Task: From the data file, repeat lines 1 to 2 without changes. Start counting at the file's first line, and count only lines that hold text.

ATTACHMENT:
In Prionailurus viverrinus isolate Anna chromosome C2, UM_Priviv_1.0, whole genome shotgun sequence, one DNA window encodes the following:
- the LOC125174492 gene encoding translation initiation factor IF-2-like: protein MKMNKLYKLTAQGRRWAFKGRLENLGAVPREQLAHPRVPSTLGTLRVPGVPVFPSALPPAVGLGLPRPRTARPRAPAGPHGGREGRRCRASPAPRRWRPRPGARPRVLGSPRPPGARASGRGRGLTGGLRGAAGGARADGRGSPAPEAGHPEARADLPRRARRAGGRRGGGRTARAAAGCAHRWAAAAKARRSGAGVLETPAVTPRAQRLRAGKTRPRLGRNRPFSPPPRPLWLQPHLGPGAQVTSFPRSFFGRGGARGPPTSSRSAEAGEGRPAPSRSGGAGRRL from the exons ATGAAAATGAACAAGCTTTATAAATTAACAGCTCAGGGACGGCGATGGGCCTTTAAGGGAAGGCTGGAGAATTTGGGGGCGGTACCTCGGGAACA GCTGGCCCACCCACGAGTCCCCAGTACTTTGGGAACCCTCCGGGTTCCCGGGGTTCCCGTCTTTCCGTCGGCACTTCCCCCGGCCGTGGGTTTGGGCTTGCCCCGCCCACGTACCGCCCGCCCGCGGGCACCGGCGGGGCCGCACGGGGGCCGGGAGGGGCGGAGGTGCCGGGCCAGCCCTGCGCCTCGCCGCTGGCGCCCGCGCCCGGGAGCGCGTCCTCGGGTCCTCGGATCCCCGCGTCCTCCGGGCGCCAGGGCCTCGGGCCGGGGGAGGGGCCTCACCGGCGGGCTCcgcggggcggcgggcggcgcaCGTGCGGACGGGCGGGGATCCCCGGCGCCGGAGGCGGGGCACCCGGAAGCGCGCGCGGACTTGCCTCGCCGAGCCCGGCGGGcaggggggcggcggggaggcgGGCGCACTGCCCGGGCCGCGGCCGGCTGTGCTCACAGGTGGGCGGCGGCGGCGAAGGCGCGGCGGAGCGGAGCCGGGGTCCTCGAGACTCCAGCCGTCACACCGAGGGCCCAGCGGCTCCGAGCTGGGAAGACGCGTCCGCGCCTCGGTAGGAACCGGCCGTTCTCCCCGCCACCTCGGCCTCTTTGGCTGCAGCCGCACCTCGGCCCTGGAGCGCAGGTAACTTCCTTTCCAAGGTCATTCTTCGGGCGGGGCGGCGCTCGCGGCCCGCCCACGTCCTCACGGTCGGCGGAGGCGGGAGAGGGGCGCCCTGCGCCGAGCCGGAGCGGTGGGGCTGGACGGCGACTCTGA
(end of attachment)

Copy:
In Prionailurus viverrinus isolate Anna chromosome C2, UM_Priviv_1.0, whole genome shotgun sequence, one DNA window encodes the following:
- the LOC125174492 gene encoding translation initiation factor IF-2-like: protein MKMNKLYKLTAQGRRWAFKGRLENLGAVPREQLAHPRVPSTLGTLRVPGVPVFPSALPPAVGLGLPRPRTARPRAPAGPHGGREGRRCRASPAPRRWRPRPGARPRVLGSPRPPGARASGRGRGLTGGLRGAAGGARADGRGSPAPEAGHPEARADLPRRARRAGGRRGGGRTARAAAGCAHRWAAAAKARRSGAGVLETPAVTPRAQRLRAGKTRPRLGRNRPFSPPPRPLWLQPHLGPGAQVTSFPRSFFGRGGARGPPTSSRSAEAGEGRPAPSRSGGAGRRL from the exons ATGAAAATGAACAAGCTTTATAAATTAACAGCTCAGGGACGGCGATGGGCCTTTAAGGGAAGGCTGGAGAATTTGGGGGCGGTACCTCGGGAACA GCTGGCCCACCCACGAGTCCCCAGTACTTTGGGAACCCTCCGGGTTCCCGGGGTTCCCGTCTTTCCGTCGGCACTTCCCCCGGCCGTGGGTTTGGGCTTGCCCCGCCCACGTACCGCCCGCCCGCGGGCACCGGCGGGGCCGCACGGGGGCCGGGAGGGGCGGAGGTGCCGGGCCAGCCCTGCGCCTCGCCGCTGGCGCCCGCGCCCGGGAGCGCGTCCTCGGGTCCTCGGATCCCCGCGTCCTCCGGGCGCCAGGGCCTCGGGCCGGGGGAGGGGCCTCACCGGCGGGCTCcgcggggcggcgggcggcgcaCGTGCGGACGGGCGGGGATCCCCGGCGCCGGAGGCGGGGCACCCGGAAGCGCGCGCGGACTTGCCTCGCCGAGCCCGGCGGGcaggggggcggcggggaggcgGGCGCACTGCCCGGGCCGCGGCCGGCTGTGCTCACAGGTGGGCGGCGGCGGCGAAGGCGCGGCGGAGCGGAGCCGGGGTCCTCGAGACTCCAGCCGTCACACCGAGGGCCCAGCGGCTCCGAGCTGGGAAGACGCGTCCGCGCCTCGGTAGGAACCGGCCGTTCTCCCCGCCACCTCGGCCTCTTTGGCTGCAGCCGCACCTCGGCCCTGGAGCGCAGGTAACTTCCTTTCCAAGGTCATTCTTCGGGCGGGGCGGCGCTCGCGGCCCGCCCACGTCCTCACGGTCGGCGGAGGCGGGAGAGGGGCGCCCTGCGCCGAGCCGGAGCGGTGGGGCTGGACGGCGACTCTGA